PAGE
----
MUST be generated, as specified in RFC 6733, and returned to the
   authenticator.  The authenticator MAY cache this information (with
   limited duration) to avoid further attempts to execute ERP with this
   realm.  It MAY also fallback to full EAP authentication to
   authenticate the peer.

   When an ER server receives the ERP/DER message, it searches its local
   database for a valid, unexpired root key matching the keyName part of
   the User-Name AVP.  If such key is found, the ER server processes the

   ERP message, as described in RFC 6696, then creates the ERP/DEA
   answer, as described in Section 6.  The re-authentication Master
   Session Key (rMSK) is included in this answer.

   Finally, the authenticator extracts the rMSK from the ERP/DEA, as
   described in RFC 6696, and forwards the content of the EAP-Payload
   AVP, the EAP-Finish/Re-auth message, to the peer.

   The ER server may or may not possess the root key in its local
   database.  If the EAP-Initiate/Re-auth message has its 'B' flag set
   (bootstrapping exchange) and the ER server possesses the root key,
   the ER server SHOULD respond directly to the peer that initiated the
   ERP exchange.  Otherwise, the ER server SHOULD act as a proxy and
   forward the message to the home EAP server after changing its
   Application Id to Diameter EAP and adding the ERP-RK-Request AVP to
   request the root key.  See Section 5 for more detail on this process.

5.  Bootstrapping the ER Server

   The bootstrapping process involves the home EAP server and the ER
   server, but also impacts the peer and the authenticator.  In ERP, the
   peer must derive the same keying material as the ER server.  To
   achieve this, it must learn the domain name of the ER server.  How
   this information is acquired is outside the scope of this
   specification, but the authenticator might be configured to advertise
   this domain name, especially in the case of re-authentication after a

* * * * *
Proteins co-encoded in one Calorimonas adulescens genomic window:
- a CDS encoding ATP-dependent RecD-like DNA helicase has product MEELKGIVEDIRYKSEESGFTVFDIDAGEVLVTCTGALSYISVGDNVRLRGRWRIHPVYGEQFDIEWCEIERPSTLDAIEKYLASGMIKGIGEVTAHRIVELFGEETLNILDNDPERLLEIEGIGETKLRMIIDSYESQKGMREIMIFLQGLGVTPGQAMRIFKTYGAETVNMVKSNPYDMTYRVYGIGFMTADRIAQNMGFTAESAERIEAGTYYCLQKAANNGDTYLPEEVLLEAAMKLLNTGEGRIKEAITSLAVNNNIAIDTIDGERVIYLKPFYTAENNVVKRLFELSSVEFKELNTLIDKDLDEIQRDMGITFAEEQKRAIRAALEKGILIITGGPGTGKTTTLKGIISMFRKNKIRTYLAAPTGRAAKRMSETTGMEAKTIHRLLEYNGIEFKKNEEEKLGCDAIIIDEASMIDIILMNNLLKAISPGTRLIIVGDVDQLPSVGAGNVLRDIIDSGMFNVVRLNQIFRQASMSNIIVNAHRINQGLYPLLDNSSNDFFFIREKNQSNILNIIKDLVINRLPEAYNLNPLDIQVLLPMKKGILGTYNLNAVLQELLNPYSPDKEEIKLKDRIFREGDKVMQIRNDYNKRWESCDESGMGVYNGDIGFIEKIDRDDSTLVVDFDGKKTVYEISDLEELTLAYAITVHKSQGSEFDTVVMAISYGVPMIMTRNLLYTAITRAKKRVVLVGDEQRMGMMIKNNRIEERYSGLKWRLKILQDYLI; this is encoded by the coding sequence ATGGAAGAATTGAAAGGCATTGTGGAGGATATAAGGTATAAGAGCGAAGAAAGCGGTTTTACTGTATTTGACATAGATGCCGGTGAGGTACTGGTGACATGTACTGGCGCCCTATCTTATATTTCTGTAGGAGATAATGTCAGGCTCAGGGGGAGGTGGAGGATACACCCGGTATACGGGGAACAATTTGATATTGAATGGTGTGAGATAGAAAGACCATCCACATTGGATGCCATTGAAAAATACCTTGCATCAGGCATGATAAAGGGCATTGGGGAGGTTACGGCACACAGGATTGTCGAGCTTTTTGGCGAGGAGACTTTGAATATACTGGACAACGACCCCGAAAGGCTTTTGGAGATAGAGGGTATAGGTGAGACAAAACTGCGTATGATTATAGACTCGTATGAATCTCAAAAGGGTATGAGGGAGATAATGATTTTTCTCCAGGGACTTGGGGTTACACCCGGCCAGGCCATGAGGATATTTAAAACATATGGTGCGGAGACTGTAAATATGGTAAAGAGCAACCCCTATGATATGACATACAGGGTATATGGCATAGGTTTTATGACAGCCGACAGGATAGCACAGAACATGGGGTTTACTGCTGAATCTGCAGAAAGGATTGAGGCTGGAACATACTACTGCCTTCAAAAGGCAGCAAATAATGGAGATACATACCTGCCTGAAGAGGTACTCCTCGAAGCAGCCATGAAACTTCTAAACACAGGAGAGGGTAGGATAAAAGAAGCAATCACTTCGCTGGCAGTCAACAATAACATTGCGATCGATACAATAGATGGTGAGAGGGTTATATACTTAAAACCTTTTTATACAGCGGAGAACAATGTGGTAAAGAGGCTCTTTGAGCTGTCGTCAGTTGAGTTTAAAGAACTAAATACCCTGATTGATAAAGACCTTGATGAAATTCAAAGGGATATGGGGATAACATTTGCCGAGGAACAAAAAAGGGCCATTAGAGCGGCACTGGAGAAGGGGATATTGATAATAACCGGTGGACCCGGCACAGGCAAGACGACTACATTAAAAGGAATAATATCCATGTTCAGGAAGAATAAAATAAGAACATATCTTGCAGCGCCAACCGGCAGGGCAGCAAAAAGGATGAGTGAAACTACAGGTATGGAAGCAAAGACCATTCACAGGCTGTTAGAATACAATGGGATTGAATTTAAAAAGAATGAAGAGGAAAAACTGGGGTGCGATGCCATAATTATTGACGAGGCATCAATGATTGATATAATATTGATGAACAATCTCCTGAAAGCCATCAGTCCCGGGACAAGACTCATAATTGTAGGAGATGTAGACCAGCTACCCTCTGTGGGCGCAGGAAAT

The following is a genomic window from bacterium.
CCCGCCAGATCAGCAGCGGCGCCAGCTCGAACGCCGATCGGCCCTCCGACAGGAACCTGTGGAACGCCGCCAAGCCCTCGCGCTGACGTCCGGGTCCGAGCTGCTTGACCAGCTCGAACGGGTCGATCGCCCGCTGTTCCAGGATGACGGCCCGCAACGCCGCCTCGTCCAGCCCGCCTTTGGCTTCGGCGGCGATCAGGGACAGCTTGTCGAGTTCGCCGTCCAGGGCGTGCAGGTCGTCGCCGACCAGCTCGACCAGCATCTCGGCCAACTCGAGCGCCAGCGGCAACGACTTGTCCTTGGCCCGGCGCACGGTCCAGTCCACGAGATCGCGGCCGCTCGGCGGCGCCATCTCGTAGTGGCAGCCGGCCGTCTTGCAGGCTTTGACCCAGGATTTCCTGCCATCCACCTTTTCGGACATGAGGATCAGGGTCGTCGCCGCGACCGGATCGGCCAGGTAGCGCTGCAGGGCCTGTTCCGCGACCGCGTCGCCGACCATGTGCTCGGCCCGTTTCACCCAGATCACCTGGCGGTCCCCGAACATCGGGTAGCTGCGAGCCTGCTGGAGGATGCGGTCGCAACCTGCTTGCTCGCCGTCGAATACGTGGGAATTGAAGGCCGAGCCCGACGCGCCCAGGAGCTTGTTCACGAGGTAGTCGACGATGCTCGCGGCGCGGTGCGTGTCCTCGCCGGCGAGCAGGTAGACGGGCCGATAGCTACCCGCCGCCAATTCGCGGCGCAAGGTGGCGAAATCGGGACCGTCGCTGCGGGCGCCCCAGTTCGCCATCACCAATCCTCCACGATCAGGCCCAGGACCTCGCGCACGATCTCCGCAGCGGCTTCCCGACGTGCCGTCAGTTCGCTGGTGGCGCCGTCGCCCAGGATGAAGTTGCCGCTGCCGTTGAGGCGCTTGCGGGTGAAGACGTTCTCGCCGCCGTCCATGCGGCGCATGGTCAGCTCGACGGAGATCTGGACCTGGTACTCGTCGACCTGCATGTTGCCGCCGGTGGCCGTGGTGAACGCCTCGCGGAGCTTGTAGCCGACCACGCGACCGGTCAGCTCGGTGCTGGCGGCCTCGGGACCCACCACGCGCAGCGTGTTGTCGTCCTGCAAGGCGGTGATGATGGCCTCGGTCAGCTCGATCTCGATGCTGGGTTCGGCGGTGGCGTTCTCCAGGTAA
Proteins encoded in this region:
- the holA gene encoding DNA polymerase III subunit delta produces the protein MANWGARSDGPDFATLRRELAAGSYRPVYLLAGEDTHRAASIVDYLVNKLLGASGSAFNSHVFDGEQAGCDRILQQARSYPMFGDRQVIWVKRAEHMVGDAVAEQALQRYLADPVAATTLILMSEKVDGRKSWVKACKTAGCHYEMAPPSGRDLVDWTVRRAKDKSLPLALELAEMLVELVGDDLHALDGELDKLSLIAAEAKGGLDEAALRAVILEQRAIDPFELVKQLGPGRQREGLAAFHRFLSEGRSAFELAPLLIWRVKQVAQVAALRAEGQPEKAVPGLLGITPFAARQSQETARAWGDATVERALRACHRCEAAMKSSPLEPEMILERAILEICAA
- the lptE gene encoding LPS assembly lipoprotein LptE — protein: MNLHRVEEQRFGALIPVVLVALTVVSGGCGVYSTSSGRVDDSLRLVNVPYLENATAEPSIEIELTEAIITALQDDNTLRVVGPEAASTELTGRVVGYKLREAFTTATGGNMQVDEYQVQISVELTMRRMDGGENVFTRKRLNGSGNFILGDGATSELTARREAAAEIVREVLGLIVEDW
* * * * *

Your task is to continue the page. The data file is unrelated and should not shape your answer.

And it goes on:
The bootstrapping of an ER server with a given root key happens
   either during the initial EAP authentication of the peer when the
   EMSK -- from which the root key is derived -- is created, during the
   first re-authentication, or sometime between those events.  We only
   consider the first two possibilities in this specification, in the
   following subsections.

5.1.  Bootstrapping during the Initial EAP Authentication

   Bootstrapping the ER server during the initial EAP authentication
   (also known as implicit bootstrapping) offers the advantage that the
   server is immediately available for re-authentication of the peer,
   thus minimizing the re-authentication delay.  On the other hand, it
   is possible that only a small number of peers will use
   re-authentication in the local domain.  Deriving and caching key
   material for all the peers (for example, for the peers that do not
   support ERP) is a waste of resources and should be avoided.

   To achieve implicit bootstrapping, the ER server acts as a Diameter
   EAP Proxy, and Diameter routing MUST be configured so that Diameter
   EAP application messages are routed through this proxy.  The figure
   below illustrates this mechanism.

                            ER server &
   Authenticator             EAP Proxy               Home EAP server
   =============            ===========              ===============
            Diameter EAP/DER
                                     Diameter EAP/DER

           Multi-round Diameter EAP exchanges, unmodified

                                      Diameter EAP/DEA
                                      (Key AVP (rRK))
            Diameter EAP/DEA

        Figure 2: ERP Bootstrapping during Full EAP Authentication

   The authenticator creates the first DER of the full EAP
   authentication and sends it to the ER server.  The ER server proxies
   the first DER of the full EAP authentication and adds the
   ERP-RK-Request AVP inside, then forwards the request to the home EAP

   If the home Diameter server does not support the Diameter ERP
   extensions, it simply ignores the ERP-RK-Request AVP and continues as
   specified in RFC 4072 [RFC4072].  If the server supports the ERP
   extensions, it saves the value of the ERP-Realm AVP found inside the
   ERP-RK-Request AVP, and continues with the EAP authentication.  When
   the authentication completes, if it is successful and the EAP method
   has generated an EMSK, the server MUST derive the rRK as specified in
   RFC 6696, using the saved ERP realm name.  It then includes the rRK
   inside a Key AVP (Section 8.3) with the Key-Type AVP set to rRK,
   before sending the DEA as usual.

   When the ER server proxies a Diameter-EAP-Answer message with a
   Session-Id corresponding to a message to which it added an
   ERP-RK-Request AVP, and the Result-Code is DIAMETER_SUCCESS, it MUST
   examine the message and save and remove any Key AVP (Section 8.3)
   with Key-Type AVP set to rRK.  If the message does not contain such a
   Key AVP, the ER server may cache the information that
   re-authentication via ERP is not possible for the session in order to